Does Wall Street not Understand Ad Tech, or Does Ad Tech Not Understand Wall Street?

Joanne Chen, Foundation CapitalInvestment in ad programmatic ad technology companies has declined over the last year or two as the market consolidates and matures. However, the ad tech party isn’t over yet either and there are still opportunities for companies who bring something new to the table. Here Joanne Chen, Partner at Foundation Capital, provides an insight into what’s happening from a VC perspective. In the video/ad tech space Foundation Capital have invested in companies such as Netflix, FreeWheel, adRise and AdRoll and TubeMogul.

There’s been a lot of talk about VC money drying up for ad tech but we’re still seeing some companies raise money in the video space. Is video the exception and are we likely to see more money coming in to video?

When people say money is drying up for ad tech I think the primary reason is that it’s a reaction to the public market valuation for ad tech. I know that we aren’t shying away from ad tech, although we are trying to find companies that have more of a focus on a software-oriented business model, whether that means working with brands or working with media. What that means is that it’s okay for each campaign and the company taking a percentage of that the brand will pay a subscription fee that they pay every single month no matter how much the media spend is.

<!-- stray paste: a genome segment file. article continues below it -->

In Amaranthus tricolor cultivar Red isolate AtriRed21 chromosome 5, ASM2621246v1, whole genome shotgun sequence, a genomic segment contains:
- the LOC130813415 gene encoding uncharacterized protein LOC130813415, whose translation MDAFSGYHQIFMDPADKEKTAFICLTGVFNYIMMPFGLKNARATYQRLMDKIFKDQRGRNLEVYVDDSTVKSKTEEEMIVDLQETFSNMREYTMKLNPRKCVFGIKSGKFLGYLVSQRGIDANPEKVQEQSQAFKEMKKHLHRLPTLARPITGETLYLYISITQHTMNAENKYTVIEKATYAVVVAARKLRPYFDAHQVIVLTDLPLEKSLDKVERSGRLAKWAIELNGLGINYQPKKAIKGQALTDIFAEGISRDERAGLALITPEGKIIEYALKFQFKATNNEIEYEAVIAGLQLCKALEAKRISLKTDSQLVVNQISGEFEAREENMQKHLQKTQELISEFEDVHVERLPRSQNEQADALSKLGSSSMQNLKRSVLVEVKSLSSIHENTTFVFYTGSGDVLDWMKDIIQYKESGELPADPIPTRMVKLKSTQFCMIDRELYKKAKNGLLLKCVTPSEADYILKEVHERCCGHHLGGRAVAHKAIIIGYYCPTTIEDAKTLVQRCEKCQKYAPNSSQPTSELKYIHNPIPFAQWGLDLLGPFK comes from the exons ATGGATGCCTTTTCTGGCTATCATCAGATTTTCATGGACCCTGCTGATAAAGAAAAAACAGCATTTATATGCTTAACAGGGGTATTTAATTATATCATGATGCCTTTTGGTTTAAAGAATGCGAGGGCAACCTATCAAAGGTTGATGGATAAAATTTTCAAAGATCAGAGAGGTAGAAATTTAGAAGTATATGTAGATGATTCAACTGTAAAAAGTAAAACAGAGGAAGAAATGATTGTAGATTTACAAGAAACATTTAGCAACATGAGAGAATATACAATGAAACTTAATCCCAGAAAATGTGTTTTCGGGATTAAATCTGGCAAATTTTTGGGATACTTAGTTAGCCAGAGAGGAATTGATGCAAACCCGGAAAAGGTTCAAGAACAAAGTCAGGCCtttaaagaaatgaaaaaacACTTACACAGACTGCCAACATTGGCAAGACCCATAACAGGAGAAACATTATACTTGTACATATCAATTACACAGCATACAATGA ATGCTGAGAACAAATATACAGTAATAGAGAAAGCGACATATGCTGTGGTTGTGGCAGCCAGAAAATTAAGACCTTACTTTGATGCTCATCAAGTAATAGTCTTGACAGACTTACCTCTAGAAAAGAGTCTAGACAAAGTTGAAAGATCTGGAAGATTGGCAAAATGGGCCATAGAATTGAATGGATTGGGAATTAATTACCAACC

A lot of the ad tech companies seem to be struggling to move into a SaaS-type model, and many of those who have tried have returned to trying to make money off the back off media again. Can it actually work?

It’s definitely a challenging shift to make because the way that those businesses were built were not perhaps great for that business model to begin with so it is a difficult shift. Many have also succeeded and that has implications on the teams you hire. It has implications on the kind of product you can build and how you think about yourself and the goals you try to achieve and so there’s a fundamental shift in company culture and philosophy with that transition.

Which companies come to mind when you think of ad tech companies succeeding with SaaS-based pricing?

TubeMogul is a good example. You could say TubeMogul has a SaaS-like model, if not a  pure SaaS model, but they have made that transition and as a result you can see that TubeMogul valuations are better than some of its pure ad-tech peers. So for example, you can look at recurring revenues that are happening, the length of the customer relationship vs. how much they spend, it’s more to a SaaS model than not.

Sometimes there’s a perception in the industry that Wall Street doesn’t understand ad tech. Is that the case, or is it more a question that ad tech doesn’t understand Wall Street and other markets value company performance?

I think there’s a little bit of both. It’s a very complicated industry with many challenges. The challenges are more specific than a typical media-based model, which is, the margins keep getting worse with more competition, the differentiation becomes more difficult, and the expenses are not reduced so from that perspective, I understand why Wall Street is reacting negatively, however Wall Street is probably also making broader categorisations of these businesses, because of how complex they are.

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